They gave us excuses that we believed because up to that point we were trusted so they always told us the truth which we used to produce continual improvements.  This all changed and they began telling us whatever story we needed to hear so they could keep their equipment.  After a few months, it was clear something had happened. We could see it in the metrics and now had a better understanding of what distrust meant, where it showed up first, what was required to fix it, and how long it took to recover. Below is data extracted from a very old report using some of the important metrics we write about in, “Are Your Metrics Complete?  Do They Trigger Effective Behaviors and Results?”

Both Sente and our customer took ownership of the situation, installed our new planning capabilities, and eventually hit utilization levels above 65%.  It took a good year to completely recover trust even after the almost three years of near-perfect performance that preceded the big miss.

The Cost of Distrust: Over $1 million

Fortunately, we had our processes well-instrumented so once we realized what was going on we could see it’s effects on multiple metrics and determine costs.

  • Assets shared decreased from a peak of close to 400 per month to just above 100
  • Requests kept, which had been running 98% plus, plummeted to 49%
  • Utilization had peaked at around 40% and would eventually drop to 20%
  • A conservative estimate of the financial cost of this mistake was $1 million. Fortunately, because of our performance earlier in the year we were still on track to meet our annual commitments, but the customer wasn’t happy.  They could have saved and reinvested more money without the breakdown.

Lessons Learned About Building Trust

Lesson number one is to catch the breach in trust early, anticipate the consequences and quickly intervene with apologies, explanations, and plans that can be trusted so hoarding can be halted. We didn’t make any real intervention for a couple of months because we didn’t know there was a major issue.  The delay in seeing the breakdown was costly. We now know what to look for.

I’ve also learned to trust my knowledge where I have it and know where I don’t have it.  Unlike many asset management solutions, we’ve always understood that there were consequences to asset costs resulting from human behavior and that trust was critical to keeping costs low.  We learned quite a bit from this experience.  We learned that trust wasn’t a “1” or “0”, “on” or “off”, “had it” or “didn’t have it”.  There were standards.  Production of trust was situational. Without the new capabilities, we weren’t trustworthy to drive utilization above 30% in the circumstances we found ourselves in no matter how good our intentions.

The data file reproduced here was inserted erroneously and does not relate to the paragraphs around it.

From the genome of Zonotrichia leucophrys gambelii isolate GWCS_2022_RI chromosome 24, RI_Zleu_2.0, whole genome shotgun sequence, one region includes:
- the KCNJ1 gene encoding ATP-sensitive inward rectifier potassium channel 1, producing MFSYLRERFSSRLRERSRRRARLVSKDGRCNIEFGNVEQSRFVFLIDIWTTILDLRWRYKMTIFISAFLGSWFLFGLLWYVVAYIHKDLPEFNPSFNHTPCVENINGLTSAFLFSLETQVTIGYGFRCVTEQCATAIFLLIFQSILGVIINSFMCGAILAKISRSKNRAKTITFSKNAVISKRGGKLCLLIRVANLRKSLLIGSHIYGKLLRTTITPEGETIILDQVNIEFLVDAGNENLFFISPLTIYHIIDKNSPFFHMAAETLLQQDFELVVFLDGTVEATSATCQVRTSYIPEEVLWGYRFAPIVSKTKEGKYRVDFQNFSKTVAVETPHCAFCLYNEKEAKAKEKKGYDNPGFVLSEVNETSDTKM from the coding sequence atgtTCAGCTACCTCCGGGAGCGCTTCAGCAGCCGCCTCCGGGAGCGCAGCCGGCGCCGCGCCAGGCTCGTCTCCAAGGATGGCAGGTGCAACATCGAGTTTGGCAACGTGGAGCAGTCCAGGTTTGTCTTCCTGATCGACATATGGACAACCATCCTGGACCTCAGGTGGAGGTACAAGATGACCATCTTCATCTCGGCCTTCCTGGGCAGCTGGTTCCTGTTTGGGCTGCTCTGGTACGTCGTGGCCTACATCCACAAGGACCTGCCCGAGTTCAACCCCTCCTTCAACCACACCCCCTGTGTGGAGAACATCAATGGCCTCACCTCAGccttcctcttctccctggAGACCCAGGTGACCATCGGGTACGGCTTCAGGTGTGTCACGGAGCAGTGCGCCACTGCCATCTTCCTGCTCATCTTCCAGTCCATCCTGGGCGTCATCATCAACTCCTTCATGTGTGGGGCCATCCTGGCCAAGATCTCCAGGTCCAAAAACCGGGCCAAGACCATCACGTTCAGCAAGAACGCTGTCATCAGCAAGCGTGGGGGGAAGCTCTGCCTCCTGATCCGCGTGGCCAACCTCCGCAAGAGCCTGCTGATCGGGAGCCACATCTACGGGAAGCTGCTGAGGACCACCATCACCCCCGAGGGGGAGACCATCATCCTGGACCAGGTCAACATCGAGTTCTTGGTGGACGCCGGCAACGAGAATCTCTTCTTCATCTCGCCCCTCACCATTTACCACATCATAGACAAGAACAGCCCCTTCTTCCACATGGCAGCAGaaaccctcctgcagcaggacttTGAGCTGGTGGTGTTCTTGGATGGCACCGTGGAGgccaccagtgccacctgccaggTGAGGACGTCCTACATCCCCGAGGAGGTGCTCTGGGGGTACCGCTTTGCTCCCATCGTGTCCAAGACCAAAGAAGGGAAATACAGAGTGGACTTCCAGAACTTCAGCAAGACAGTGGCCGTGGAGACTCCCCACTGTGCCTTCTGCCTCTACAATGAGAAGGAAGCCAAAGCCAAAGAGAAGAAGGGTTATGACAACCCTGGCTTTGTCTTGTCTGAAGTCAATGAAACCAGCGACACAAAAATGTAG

Finally, the truth always shows up in actions and not always in words.  While no one was telling us they were going to hoard, after the fact we could see their behaviors in measurable ways through our metrics.  To build trust make judgments based on facts, which means you must accumulation the right data and facts to make those judgments.

One of my favorite quotes about trust comes from, Thomas Watson, past CEO of IBM, “The toughest thing about the power of trust is that it’s very difficult to build and very easy to destroy.”  How true.

If Your Support Groups Run Like the DMV, You Are Paying a Big Hidden Cost

I wrote about this in our blog post, “Are Your Support Organizations Operating With a DMV Mindset“.

This mindset comes from management methods and habits developed in the last industrial revolution which were internally focused, driven by people in silos getting their tasks done with standard operating procedures designed by someone else.  In a world that changed much more slowly than today’s world this worked.  It produced efficiency at scale.  Today it is a competitive disadvantage.  It is too slow in a world that needs speed.

Customers of these organizations probably know they aren’t producing at a high enough level but don’t know what is possible and it’s not their job to figure it out.  You can be sure the distrust in the system is driving costs that are hidden but that show up on the bottom line.  They are part of the cost of running a business.  They don’t have to be.